FreedomOfExpressionESPN’s decision to fire baseball commentator Curt Schilling is not an infringement of Schilling’s rights under the First Amendment. Companies have parted ways with high profile employees for all sorts of public statements or deeds that were at odds with the company’s image. A few that come to mind are: Justine Sacco, Sergeant Gary Stein, Paula Deen, Adria Richards (this one is complicated), and don’t forget shock jocks Anthony Cumia and Don Imus. Even when your job is to be outrageous and over-the-line, apparently there is still a line that must not be crossed.

Schilling’s offense (reposting an anti-transgender meme on Facebook) comes at a difficult time in America as social norms are changing at a dramatic pace. Remember that just a few short years ago President Barack Obama and candidate Hillary Clinton were both opposed to same-sex marriage. And now that same-sex marriage is the law of the land, transgender rights have become the next big issue. While people evolve on where they stand on the issue, companies, political figures, celebrities and other entities are making statements about where they stand. In this case ESPN decided to take a stand that put Schilling on the wrong side of the issue.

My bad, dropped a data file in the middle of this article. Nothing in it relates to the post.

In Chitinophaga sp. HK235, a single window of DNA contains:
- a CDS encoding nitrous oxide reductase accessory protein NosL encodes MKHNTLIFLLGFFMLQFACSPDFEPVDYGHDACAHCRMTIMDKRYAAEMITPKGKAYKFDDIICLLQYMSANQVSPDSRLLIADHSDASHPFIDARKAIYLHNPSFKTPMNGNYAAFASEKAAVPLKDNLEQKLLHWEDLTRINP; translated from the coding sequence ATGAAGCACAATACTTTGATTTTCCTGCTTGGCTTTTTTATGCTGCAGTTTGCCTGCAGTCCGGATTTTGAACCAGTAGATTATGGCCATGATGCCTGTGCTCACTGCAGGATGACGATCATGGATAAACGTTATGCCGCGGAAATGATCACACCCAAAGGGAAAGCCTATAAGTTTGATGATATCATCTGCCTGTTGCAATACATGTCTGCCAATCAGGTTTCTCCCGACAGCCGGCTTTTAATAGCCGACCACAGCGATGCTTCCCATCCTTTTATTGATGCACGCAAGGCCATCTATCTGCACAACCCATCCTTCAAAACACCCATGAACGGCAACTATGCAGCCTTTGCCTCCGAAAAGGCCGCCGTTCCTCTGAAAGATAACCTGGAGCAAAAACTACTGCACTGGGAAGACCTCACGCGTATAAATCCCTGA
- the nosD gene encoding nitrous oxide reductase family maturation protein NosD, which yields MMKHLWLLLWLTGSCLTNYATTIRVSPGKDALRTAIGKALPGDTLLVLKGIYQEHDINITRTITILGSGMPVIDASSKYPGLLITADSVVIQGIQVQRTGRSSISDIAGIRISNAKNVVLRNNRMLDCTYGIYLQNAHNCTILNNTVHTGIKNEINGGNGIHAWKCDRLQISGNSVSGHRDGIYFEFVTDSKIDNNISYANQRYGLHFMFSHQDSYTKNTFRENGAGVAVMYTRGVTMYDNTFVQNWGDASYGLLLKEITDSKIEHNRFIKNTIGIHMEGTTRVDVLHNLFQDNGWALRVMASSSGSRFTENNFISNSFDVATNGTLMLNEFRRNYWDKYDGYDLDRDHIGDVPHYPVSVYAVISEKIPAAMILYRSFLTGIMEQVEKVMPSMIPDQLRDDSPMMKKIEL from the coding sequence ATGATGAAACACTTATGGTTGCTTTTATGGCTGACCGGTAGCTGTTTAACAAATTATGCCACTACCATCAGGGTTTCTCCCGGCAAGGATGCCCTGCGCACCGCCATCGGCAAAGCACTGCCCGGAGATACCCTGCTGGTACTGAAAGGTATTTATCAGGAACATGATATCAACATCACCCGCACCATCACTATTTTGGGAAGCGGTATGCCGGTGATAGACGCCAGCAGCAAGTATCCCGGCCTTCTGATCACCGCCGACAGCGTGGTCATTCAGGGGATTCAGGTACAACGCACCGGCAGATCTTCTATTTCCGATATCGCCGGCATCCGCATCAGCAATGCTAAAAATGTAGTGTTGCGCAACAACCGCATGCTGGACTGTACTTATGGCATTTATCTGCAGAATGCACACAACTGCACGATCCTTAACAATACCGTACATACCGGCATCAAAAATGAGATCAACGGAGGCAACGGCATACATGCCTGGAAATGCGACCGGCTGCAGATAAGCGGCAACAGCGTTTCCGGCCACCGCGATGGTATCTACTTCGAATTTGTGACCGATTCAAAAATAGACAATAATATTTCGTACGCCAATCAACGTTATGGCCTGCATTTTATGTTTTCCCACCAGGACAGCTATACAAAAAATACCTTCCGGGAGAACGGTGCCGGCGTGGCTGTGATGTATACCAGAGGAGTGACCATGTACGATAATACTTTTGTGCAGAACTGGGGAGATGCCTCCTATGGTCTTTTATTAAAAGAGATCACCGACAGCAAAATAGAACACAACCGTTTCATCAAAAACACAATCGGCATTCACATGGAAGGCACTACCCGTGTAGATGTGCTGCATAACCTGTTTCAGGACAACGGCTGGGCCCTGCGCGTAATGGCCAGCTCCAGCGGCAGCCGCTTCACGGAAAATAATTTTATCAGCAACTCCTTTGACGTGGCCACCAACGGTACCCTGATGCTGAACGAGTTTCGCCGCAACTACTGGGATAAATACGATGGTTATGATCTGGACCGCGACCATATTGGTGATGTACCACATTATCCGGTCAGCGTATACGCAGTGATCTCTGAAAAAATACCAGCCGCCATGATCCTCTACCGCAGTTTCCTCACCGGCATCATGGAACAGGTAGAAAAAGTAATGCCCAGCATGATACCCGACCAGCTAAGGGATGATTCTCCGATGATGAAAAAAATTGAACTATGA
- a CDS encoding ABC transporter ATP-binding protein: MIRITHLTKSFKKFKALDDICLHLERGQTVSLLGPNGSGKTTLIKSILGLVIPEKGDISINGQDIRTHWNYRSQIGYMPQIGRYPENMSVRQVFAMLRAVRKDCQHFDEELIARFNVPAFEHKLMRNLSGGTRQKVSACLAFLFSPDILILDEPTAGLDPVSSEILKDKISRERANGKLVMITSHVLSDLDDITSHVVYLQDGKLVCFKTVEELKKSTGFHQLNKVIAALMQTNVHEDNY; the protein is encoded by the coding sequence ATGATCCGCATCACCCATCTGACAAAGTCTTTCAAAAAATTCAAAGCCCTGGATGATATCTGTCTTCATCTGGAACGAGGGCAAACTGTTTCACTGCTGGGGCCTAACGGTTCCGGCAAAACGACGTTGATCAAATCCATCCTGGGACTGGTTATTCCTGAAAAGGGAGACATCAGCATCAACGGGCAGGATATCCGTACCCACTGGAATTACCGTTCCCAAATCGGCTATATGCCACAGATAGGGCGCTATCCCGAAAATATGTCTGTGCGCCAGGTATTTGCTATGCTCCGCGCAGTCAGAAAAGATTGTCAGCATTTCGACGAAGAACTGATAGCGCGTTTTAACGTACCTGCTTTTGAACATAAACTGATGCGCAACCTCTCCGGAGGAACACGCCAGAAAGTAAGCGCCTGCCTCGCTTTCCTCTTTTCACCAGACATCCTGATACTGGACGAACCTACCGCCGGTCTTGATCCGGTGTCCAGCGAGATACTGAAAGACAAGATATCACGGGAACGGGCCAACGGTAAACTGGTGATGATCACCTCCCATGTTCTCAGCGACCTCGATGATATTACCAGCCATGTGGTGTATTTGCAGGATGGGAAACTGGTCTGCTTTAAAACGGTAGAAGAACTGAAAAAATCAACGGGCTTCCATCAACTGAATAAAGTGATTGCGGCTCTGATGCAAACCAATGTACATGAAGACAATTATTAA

In countries that do not have an equivalent of the First Amendment, public statements can quickly lead to government action. Just this week German Chancellor Angela Merkel allowed a court to proceed with prosecution of  a German comedian for defaming Turkish President Recep Tayyip Erdogan. According to a report in the Washington Post, similar laws exist in Sweden, Monaco, and Spain…countries not typically thought of as repressive regimes. In some Muslim countries, blasphemy laws allow for punishment up to and including death.

These events raise questions and concerns about just how much freedom of expression exists within certain corporate or political cultures.